I begin by sketching the pansy with an HB pencil. Make sure your drawing is accurate. Lighten the pencil lines by dabbing at them with a kneaded eraser. Contrary to what most books say, once wet these lines can’t be erased completely.
Using liquid frisket and a cheap brush coated with standard bar soap, mask out small detail areas which you wish to remain white. When the frisket is dry it will look and feel a bit like dried rubber cement.
Mix the following puddles (a puddle is paint mixed with enough water to dilute it to the desired value):
Cobalt blue + alizarin crimson (warm & cool mixtures)
Alizarin crimson + new gamboge
French ultramarine + alizarin crimson (warm and cool mixtures)
Winsor green + Hooker’s green + new gamboge
Hooker’s green + cobalt blue
Next paint the base washes of the flower petals.
Glaze water over a petal until it glistens evenly; drop in the following colors and combinations based on where they can be seen in the petal): cobalt blue+alizarin; permanent rose, alizarin + new gamboge, and aurelion.
While the first petal is drying, follow the same process on a petal which does not touch it (remember we don’t want wet paint to touch an area that is drying).
After the base washes are completed on all 4 petals paint the dark purple sections following these steps:
Using a fully loaded brush paint the dark area
Then pull color out from the center of the dark area using a rigger brush to create the veins.
* Use thicker puddles of both cool and warm mixes of French ultramarine + alizarin crimson for this area.
Add highlights to the edges of the petals by glazing over the base washes with the same mixtures.
Rub off the frisket and add a light tint of yellow below the center part of the flowers. Leave the two white areas on the center of the right and left petals.
Paint the base washes of the stem and leaves.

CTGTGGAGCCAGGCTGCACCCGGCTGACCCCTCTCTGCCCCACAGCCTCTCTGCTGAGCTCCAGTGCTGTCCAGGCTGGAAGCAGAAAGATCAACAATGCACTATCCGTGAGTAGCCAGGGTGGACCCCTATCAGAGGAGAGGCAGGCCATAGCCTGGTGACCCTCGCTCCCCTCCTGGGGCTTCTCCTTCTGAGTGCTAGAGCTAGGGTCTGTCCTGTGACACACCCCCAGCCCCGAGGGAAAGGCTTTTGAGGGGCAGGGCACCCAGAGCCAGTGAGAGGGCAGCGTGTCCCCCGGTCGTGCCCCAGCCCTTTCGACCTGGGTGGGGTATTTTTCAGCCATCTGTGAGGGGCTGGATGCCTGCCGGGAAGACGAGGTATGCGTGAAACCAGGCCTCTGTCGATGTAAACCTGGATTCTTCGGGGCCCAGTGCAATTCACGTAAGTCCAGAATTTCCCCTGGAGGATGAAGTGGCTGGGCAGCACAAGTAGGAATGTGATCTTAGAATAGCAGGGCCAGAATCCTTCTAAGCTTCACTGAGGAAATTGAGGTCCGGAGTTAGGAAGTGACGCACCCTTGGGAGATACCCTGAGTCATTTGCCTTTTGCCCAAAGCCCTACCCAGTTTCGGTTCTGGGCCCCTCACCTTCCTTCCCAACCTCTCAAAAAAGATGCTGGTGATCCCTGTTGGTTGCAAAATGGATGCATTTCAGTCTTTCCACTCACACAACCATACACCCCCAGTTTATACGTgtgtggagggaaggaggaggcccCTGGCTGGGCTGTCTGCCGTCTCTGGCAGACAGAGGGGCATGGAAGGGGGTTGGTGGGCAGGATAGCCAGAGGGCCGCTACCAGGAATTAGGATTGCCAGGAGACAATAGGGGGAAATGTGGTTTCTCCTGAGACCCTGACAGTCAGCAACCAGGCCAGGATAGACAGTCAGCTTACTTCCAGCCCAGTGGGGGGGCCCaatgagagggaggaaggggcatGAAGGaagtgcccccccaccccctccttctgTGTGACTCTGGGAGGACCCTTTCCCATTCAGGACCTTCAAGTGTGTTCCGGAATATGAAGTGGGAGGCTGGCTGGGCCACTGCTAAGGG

Glaze water over the leaves and stem until they glisten evenly; drop in the following colors: Sap green, hookers green _ cobalt blue, and Winsor green + Hooker’s + new gamboge
Add highlights by rewetting each darker area and painting a second glaze over it using the same mixes as were used in the base.
If you have any questions, please add a comment below or grab me via the contact form.
It’s been almost twenty years since my mother-in-law died and yet May, her month, still fills me with memories. Her birthday was May 9 which seemed so appropriate with its proximity to Mother’s day. She wasthe consummate mother. She always remembered the little things that really are the big things. Birthday cards were never late!! Her journals were filled with positives; not one critical word. She saw only the best in people.
She and I shared a love of birds, flowers, family, and even the name Barbara Bromley. She is missed by all who knew her, but the memories remain.
When my son Nick was young we lived in Austin TX, often visiting family in Michigan for the summer. Our first trip was a very long car ride, and Grandma Russell had been impatiently awaiting our arrival. She was so excited to see Nick that she planted a big, very visible lipstick kiss on his cheek! It touched my heart so, I knew this was something I had to draw. I wanted to make it special so I drew a heart of flowers around the portrait. Prior to that time I had not been an avid flower painter but this event got me started down a new path. I hope you enjoy the drawing – to me it’s a golden oldy, loaded with sentiment!